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What legal tools will the feds use to come after healthcare practitioners for fraud?

On Behalf of | Feb 17, 2023 | Stark Law/Anti-Kickback Statutes |

The Department of Justice (DOJ) uses the Anti-Kickback Statute (AKS) as one of its primary tools to crackdown on healthcare fraud. This is a powerful and effective legal tool, but the government has recognized one key setback: the AKS is geared for those who use federal programs like Medicare and Medicaid. It is much more difficult for the feds to come after those who do not use these types of providers.

Difficult, but not impossible.

The government has found two ancillary tools that can serve as options to help the government come after practices that do not use federal programs. These tools, the Eliminating Kickbacks in Recovery Act (EKRA) and Travel Act can help the government to cast a wider net within the healthcare marketplace.

What should healthcare leaders know about EKRA and the Travel Act?

EKRA is relatively new, which makes it difficult to know how the government will use it. Congress passed EKRA as a part of a broader law to address the opioid crisis. Lawmakers included broad language that allows the government to wield this law in many different ways. For the purposes of this piece, the government can use it to pursue potential cases when it believes there is illegal remuneration in exchange for referrals or services of a diagnostic lab, recovery home, or clinical treatment facility.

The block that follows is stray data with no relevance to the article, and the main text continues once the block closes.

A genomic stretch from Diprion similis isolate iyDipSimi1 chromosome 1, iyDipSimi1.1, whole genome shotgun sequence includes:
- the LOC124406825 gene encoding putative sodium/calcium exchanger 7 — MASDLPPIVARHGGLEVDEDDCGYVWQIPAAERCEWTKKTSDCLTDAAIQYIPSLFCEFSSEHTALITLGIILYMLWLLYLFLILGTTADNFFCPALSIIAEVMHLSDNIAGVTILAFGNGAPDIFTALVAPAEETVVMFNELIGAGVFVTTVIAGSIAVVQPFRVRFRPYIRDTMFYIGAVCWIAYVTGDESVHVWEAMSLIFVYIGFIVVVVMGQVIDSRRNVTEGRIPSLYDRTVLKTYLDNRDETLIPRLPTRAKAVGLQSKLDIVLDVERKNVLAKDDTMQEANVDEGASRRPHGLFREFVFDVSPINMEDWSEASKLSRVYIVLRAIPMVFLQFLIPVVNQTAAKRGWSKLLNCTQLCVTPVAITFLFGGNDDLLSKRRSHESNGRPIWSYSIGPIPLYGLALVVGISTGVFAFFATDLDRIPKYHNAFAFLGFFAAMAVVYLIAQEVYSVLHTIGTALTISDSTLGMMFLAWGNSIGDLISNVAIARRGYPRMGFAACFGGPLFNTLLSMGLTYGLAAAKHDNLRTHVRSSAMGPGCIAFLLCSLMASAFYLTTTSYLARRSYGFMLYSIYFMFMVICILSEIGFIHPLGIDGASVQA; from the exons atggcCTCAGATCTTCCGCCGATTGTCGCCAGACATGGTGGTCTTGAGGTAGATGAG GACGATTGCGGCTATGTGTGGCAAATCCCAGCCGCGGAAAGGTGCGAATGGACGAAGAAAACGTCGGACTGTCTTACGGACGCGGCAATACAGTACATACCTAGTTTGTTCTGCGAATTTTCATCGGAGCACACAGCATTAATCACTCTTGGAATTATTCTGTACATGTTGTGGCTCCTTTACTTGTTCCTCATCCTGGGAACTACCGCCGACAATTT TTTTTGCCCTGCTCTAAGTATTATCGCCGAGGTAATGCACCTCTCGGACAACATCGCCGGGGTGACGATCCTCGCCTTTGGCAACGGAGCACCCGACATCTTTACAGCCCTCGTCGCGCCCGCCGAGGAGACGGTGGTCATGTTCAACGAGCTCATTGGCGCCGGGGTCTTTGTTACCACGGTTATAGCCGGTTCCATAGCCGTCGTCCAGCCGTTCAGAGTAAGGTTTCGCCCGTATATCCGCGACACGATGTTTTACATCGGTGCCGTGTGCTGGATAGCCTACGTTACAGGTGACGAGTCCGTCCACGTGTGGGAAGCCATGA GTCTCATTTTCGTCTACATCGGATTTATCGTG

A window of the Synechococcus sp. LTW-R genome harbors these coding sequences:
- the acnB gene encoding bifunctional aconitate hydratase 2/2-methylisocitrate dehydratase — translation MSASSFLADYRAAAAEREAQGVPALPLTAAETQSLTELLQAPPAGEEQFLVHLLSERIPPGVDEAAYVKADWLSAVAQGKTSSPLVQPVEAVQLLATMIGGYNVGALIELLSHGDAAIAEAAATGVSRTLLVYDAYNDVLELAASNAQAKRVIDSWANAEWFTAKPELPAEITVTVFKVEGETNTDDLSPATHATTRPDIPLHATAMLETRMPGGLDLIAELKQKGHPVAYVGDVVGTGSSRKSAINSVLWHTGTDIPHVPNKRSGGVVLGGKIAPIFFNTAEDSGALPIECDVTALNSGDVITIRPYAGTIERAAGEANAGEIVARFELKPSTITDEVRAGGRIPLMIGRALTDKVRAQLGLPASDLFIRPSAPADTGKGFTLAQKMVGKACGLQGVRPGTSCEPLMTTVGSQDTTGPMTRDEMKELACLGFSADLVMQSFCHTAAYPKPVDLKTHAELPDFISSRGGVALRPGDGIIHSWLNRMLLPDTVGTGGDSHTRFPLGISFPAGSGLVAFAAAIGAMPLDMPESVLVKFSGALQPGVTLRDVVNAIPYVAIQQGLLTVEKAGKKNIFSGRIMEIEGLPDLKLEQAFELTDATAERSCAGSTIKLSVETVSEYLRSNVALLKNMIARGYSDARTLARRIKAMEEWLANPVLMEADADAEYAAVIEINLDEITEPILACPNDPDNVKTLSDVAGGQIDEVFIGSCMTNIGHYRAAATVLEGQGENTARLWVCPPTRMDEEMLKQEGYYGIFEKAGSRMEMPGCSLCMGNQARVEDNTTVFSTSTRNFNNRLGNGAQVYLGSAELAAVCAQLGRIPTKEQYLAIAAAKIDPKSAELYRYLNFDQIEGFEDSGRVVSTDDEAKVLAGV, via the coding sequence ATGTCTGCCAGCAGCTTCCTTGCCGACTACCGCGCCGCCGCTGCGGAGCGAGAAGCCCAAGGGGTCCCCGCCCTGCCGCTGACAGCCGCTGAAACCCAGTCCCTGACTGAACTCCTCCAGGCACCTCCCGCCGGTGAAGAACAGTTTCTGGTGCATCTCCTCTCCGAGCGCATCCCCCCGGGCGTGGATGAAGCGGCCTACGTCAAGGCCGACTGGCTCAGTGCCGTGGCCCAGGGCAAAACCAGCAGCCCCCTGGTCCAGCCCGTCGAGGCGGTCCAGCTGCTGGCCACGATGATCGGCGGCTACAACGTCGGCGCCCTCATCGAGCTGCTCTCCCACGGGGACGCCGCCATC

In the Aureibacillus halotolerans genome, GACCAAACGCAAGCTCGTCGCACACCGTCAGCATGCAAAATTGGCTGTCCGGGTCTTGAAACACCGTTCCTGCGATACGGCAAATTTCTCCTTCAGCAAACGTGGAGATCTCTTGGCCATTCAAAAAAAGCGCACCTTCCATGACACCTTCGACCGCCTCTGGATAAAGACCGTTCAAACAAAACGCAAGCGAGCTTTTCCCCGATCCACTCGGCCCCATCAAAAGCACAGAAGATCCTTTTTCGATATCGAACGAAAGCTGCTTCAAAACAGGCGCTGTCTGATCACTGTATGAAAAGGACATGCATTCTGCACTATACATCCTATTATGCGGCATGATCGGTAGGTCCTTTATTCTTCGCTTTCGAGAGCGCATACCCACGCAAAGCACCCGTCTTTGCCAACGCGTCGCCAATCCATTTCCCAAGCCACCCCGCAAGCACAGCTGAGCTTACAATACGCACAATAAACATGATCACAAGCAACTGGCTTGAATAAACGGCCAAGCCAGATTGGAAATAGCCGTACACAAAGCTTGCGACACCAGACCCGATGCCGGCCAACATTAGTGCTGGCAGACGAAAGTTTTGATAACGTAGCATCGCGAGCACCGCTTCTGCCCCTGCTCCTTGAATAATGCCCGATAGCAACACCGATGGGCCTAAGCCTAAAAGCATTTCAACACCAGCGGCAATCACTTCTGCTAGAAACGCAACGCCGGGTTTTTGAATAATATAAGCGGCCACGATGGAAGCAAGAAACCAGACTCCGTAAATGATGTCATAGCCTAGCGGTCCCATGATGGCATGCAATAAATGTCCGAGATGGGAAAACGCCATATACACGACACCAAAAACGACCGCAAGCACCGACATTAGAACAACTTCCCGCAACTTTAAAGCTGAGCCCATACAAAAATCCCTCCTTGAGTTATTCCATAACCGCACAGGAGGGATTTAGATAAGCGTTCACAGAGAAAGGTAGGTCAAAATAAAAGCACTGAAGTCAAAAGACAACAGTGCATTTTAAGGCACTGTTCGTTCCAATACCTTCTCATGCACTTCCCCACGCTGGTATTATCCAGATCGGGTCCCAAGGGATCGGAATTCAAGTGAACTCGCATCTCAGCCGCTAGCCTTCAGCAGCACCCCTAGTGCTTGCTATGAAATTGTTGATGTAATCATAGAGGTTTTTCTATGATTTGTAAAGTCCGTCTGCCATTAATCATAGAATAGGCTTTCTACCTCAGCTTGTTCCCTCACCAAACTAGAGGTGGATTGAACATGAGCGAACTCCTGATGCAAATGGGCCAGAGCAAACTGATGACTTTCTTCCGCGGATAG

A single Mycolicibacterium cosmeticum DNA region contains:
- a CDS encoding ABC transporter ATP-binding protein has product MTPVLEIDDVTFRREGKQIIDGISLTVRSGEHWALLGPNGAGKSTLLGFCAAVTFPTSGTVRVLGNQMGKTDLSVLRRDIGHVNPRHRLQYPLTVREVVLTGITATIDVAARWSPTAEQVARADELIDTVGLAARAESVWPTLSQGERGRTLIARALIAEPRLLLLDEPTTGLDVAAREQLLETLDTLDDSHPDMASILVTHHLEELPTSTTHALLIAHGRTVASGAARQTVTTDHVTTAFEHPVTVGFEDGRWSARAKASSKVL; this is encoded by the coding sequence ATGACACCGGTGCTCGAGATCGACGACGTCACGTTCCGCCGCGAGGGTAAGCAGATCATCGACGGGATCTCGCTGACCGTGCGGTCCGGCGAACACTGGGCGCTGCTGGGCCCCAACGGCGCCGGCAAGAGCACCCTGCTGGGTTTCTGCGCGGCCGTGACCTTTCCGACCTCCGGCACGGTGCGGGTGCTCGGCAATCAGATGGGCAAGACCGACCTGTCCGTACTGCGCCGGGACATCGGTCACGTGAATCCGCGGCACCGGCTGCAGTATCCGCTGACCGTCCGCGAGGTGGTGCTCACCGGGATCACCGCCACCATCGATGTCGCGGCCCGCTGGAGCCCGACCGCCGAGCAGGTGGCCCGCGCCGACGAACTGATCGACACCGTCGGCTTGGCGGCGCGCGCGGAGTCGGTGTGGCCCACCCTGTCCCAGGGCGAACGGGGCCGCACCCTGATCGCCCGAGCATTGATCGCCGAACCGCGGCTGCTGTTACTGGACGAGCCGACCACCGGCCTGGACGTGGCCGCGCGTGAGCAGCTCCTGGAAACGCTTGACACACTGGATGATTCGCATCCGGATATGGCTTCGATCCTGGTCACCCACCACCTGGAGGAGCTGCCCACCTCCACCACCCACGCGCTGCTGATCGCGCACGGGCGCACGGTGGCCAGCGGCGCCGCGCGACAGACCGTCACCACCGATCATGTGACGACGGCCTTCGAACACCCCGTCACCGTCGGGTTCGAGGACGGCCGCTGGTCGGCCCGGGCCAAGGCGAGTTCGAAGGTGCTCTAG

Although EKRA appears to provide the government with a formidable tool, it is important to also watch out for allegations of a violation of the Travel Act. The government can use this law to go after those who use interstate commerce or the mail to promote or continue unlawful activity. Unlawful activity includes violation of state laws.

What are the penalties for a violation of these laws?

Although the details of potential penalties vary depending on the facts of the allegations, an EKRA violation can result in up to $200,000 penalty per violation and 10 years imprisonment. A violation of the Travel Act also comes with monetary penalties and up to 20 years in prison.

How can my practice or lab avoid allegations of a violation?

One of the best ways for leaders to mitigate the risk is to have a compliance program in place and conduct regular internal audits.

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